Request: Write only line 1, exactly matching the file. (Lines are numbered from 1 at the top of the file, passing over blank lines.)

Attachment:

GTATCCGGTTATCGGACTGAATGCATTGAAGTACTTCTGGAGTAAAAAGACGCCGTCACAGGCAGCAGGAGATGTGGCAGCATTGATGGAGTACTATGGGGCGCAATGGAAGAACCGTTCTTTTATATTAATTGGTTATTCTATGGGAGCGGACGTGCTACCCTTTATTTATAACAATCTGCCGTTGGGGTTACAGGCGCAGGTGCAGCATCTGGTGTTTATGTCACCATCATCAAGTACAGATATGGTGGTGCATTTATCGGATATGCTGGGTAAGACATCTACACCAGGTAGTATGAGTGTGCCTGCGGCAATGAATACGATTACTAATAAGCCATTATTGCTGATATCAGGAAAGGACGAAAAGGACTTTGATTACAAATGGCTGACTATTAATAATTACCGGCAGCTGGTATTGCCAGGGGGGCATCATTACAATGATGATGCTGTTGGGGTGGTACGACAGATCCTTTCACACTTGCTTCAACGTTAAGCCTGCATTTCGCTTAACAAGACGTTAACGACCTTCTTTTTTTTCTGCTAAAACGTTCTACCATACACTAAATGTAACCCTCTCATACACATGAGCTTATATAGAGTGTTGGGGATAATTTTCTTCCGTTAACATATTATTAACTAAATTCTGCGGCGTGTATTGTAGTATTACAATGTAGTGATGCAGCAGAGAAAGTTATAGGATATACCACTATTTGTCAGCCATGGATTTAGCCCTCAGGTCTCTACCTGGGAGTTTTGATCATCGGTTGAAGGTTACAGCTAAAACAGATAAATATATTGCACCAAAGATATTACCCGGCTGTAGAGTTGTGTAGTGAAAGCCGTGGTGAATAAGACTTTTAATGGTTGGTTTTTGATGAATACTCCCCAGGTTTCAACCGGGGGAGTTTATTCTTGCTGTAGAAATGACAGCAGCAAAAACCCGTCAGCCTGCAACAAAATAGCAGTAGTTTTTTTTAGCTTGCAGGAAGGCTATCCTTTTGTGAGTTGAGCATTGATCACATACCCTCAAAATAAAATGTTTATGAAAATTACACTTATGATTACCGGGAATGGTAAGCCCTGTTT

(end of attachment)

GTATCCGGTTATCGGACTGAATGCATTGAAGTACTTCTGGAGTAAAAAGACGCCGTCACAGGCAGCAGGAGATGTGGCAGCATTGATGGAGTACTATGGGGCGCAATGGAAGAACCGTTCTTTTATATTAATTGGTTATTCTATGGGAGCGGACGTGCTACCCTTTATTTATAACAATCTGCCGTTGGGGTTACAGGCGCAGGTGCAGCATCTGGTGTTTATGTCACCATCATCAAGTACAGATATGGTGGTGCATTTATCGGATATGCTGGGTAAGACATCTACACCAGGTAGTATGAGTGTGCCTGCGGCAATGAATACGATTACTAATAAGCCATTATTGCTGATATCAGGAAAGGACGAAAAGGACTTTGATTACAAATGGCTGACTATTAATAATTACCGGCAGCTGGTATTGCCAGGGGGGCATCATTACAATGATGATGCTGTTGGGGTGGTACGACAGATCCTTTCACACTTGCTTCAACGTTAAGCCTGCATTTCGCTTAACAAGACGTTAACGACCTTCTTTTTTTTCTGCTAAAACGTTCTACCATACACTAAATGTAACCCTCTCATACACATGAGCTTATATAGAGTGTTGGGGATAATTTTCTTCCGTTAACATATTATTAACTAAATTCTGCGGCGTGTATTGTAGTATTACAATGTAGTGATGCAGCAGAGAAAGTTATAGGATATACCACTATTTGTCAGCCATGGATTTAGCCCTCAGGTCTCTACCTGGGAGTTTTGATCATCGGTTGAAGGTTACAGCTAAAACAGATAAATATATTGCACCAAAGATATTACCCGGCTGTAGAGTTGTGTAGTGAAAGCCGTGGTGAATAAGACTTTTAATGGTTGGTTTTTGATGAATACTCCCCAGGTTTCAACCGGGGGAGTTTATTCTTGCTGTAGAAATGACAGCAGCAAAAACCCGTCAGCCTGCAACAAAATAGCAGTAGTTTTTTTTAGCTTGCAGGAAGGCTATCCTTTTGTGAGTTGAGCATTGATCACATACCCTCAAAATAAAATGTTTATGAAAATTACACTTATGATTACCGGGAATGGTAAGCCCTGTTT